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REVIEW: Mariko Brown and Julian Jacobson (piano duet), St John’s Smith Square, London

30 June 2014

Mariko Brown and Julian Jacobson (piano duet)
St John’s, Smith Square, London
5 June

The chief interest in Mariko Brown’s and Julian Jacobson’s lunchtime concert in St John’s in early June was the first performance of Jacobson’s transcription of Gershwin’s Second Rhapsody, also known as the Rhapsody in Rivets, initially for piano and orchestra. Gershwin wrote it in 1931 to accompany a sequence in the film Delicious, where it was severely truncated to fit the action.

It has hardly fared better since: given that Gershwin felt that ‘it is the best thing I have written’, it’s astonishing that the only published version is a re-orchestration by a staff arranger. Julian Jacobson therefore used Gershwin’s manuscript to  prepare his four-hand version, which was revelatory. Shorn of its (inauthentic) orchestral colours, its true place in the modernist current can be heard: echoes of Prokofiev and Ravel are clear, for instance, as is a reference to The Rite of Spring. Most excitingly of all, it pointed the way to a subtle and original harmonic world – which Gershwin, of course, never lived to explore more fully. Brown and Jacobson brought a tingle of excitement to it, as if aware they were looking into the unknown; with further performances, it will pick up contrast and colours of its own. It is a major addition to the four-hand repertoire.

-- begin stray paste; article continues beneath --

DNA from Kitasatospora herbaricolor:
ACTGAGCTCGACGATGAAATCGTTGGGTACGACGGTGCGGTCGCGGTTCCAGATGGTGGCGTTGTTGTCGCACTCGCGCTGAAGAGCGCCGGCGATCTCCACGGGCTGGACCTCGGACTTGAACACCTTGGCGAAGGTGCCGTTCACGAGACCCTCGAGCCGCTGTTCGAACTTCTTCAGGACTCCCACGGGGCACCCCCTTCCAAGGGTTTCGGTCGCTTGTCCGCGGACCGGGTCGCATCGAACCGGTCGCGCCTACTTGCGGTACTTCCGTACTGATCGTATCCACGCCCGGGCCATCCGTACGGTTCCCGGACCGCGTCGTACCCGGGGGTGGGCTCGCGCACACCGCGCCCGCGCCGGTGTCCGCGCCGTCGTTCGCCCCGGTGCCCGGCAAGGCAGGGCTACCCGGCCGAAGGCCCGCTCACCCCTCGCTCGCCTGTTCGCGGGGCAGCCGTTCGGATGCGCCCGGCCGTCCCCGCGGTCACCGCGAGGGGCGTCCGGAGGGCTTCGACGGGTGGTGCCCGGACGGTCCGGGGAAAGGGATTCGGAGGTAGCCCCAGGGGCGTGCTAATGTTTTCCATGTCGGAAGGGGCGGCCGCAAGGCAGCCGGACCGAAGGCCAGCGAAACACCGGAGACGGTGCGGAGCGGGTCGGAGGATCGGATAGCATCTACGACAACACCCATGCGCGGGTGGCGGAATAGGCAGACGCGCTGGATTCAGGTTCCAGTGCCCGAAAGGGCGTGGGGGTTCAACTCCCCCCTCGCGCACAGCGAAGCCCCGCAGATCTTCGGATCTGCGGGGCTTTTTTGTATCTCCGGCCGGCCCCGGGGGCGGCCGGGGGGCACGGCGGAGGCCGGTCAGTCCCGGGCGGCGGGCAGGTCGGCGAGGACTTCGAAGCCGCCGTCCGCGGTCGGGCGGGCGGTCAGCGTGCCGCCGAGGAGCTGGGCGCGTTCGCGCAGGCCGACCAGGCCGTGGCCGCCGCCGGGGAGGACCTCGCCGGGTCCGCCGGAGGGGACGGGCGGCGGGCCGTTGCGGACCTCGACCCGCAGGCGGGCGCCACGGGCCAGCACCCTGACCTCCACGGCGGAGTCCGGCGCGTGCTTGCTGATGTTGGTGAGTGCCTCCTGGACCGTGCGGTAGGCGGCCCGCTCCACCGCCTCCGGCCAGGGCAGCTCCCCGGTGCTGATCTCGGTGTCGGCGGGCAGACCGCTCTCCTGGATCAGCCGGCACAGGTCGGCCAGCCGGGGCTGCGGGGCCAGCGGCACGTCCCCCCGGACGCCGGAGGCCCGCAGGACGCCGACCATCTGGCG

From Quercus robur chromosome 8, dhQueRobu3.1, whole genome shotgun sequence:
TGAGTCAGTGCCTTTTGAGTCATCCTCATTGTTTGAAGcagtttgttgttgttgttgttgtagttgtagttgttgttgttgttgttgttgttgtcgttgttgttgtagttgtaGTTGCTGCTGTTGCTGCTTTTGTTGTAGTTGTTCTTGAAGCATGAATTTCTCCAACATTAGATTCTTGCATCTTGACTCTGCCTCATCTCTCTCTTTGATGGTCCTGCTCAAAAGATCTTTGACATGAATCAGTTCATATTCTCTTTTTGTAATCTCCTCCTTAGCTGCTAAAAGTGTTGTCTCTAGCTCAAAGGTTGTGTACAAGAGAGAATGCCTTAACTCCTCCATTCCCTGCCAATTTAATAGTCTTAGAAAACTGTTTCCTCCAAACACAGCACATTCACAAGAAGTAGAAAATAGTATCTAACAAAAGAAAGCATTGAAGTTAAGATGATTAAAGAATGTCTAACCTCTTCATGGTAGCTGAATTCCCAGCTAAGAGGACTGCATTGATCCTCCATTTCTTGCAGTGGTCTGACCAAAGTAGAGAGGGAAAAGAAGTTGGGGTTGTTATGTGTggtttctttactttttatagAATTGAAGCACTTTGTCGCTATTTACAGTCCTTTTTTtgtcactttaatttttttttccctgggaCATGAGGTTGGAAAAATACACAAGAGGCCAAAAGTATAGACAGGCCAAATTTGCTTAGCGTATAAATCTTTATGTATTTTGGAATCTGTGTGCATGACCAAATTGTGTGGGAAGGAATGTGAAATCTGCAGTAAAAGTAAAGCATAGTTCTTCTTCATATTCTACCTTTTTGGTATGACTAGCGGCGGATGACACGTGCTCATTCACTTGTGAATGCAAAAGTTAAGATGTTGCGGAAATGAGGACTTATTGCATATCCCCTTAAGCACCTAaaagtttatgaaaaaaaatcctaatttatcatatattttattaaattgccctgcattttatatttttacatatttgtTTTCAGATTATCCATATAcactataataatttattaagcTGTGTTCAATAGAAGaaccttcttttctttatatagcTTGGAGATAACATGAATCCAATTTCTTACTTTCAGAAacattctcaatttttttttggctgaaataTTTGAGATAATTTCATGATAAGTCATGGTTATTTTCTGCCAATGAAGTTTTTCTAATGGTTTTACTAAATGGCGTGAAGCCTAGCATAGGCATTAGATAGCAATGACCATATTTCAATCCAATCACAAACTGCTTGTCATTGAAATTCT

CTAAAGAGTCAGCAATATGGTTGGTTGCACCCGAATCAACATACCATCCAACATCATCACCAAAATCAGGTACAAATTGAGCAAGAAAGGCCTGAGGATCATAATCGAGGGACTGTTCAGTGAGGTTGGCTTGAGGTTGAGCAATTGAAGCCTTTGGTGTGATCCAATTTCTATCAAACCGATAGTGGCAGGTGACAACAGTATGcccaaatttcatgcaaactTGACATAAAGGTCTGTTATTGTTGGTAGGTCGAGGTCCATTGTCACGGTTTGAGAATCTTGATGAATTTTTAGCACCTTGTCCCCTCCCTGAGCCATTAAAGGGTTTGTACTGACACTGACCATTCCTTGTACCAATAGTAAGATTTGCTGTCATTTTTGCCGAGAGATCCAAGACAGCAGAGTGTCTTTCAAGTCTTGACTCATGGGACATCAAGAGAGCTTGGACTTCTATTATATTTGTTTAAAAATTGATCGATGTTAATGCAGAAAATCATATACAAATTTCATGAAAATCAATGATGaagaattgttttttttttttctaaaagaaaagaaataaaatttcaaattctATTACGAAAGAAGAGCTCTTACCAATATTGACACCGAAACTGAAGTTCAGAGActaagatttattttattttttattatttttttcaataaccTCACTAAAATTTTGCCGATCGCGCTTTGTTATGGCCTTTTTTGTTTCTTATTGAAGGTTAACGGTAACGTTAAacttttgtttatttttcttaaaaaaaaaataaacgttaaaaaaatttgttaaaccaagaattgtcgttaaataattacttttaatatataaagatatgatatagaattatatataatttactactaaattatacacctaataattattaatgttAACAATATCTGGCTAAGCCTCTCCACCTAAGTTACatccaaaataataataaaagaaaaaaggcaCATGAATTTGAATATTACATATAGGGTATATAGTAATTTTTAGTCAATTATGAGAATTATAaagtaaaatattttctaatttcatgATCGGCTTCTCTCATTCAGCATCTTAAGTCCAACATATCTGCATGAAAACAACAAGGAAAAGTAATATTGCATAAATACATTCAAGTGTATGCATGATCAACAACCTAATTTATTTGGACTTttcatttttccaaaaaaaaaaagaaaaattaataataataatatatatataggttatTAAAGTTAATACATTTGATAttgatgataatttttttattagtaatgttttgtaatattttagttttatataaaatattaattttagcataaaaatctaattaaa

The other novelty, sandwiched between a thoughtful Schubert F minor Fantasie and two witty transcriptions by Lucien Garban from Ravel’s L’Enfant et les Sortilèges, was Mariko Brown’s own Travels through a Mist of Chinese Mountains, a 17-minute tone-poem as atmospheric as a shanshui watercolour, clear-textured, inventive in its use of the instrument, and retaining a sense of mystery despite its range of moods.

Martin Anderson

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